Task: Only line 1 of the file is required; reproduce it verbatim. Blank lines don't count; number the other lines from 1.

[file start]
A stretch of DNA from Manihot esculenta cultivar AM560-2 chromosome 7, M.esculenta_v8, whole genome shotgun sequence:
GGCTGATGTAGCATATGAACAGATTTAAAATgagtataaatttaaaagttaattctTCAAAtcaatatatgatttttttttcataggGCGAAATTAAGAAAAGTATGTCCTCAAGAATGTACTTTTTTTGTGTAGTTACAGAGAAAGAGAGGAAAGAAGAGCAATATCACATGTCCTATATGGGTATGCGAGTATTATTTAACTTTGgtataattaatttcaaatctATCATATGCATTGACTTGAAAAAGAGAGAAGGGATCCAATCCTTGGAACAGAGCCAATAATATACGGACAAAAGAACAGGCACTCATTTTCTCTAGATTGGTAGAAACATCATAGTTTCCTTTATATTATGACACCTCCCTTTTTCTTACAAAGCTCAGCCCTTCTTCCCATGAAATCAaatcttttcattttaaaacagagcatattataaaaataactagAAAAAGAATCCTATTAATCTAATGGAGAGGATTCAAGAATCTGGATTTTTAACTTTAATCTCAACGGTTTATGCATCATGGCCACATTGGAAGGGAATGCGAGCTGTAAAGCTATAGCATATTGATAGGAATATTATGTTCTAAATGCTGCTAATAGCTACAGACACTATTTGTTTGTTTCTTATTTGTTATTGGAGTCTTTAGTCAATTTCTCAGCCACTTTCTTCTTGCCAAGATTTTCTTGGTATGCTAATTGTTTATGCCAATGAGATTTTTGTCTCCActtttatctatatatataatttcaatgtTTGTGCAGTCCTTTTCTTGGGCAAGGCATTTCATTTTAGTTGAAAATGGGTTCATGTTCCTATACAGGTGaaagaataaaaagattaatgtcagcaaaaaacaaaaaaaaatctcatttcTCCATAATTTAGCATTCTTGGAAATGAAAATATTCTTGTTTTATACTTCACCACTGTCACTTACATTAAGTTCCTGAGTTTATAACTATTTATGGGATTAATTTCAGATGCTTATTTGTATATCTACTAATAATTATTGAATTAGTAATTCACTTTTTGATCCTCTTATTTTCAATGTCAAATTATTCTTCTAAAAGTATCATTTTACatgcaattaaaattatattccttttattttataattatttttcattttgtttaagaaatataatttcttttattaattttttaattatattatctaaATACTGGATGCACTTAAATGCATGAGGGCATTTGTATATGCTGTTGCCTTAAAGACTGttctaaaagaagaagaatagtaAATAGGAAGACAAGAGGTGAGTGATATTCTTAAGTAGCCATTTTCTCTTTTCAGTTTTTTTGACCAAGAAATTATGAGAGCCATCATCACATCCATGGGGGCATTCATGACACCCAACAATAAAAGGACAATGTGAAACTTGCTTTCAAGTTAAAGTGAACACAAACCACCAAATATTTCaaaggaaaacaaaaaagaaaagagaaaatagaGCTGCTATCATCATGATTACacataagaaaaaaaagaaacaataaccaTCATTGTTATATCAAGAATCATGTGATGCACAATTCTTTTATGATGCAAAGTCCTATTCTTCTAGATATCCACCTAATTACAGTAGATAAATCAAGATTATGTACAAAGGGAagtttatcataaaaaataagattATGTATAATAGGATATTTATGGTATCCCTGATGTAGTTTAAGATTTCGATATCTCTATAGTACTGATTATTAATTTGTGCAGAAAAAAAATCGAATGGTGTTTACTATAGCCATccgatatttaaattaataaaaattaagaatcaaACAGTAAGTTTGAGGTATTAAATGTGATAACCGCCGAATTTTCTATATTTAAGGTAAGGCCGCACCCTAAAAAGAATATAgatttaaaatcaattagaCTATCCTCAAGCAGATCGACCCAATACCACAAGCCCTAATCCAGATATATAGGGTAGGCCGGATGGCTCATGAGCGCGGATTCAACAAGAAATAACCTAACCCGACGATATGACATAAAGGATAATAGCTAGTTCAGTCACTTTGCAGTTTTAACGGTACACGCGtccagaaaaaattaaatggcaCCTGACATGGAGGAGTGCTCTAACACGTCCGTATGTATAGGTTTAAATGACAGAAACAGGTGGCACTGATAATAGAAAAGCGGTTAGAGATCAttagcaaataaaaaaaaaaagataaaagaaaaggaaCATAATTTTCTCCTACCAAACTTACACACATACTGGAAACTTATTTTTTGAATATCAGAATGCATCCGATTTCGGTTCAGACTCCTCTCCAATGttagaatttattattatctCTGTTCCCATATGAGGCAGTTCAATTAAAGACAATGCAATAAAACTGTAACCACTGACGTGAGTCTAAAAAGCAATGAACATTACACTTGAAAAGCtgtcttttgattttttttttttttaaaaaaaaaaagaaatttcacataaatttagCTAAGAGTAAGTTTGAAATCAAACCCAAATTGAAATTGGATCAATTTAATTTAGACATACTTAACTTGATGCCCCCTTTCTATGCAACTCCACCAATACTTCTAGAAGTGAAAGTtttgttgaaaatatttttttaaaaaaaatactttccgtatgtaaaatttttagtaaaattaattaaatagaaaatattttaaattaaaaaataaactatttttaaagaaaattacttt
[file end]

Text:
A stretch of DNA from Manihot esculenta cultivar AM560-2 chromosome 7, M.esculenta_v8, whole genome shotgun sequence: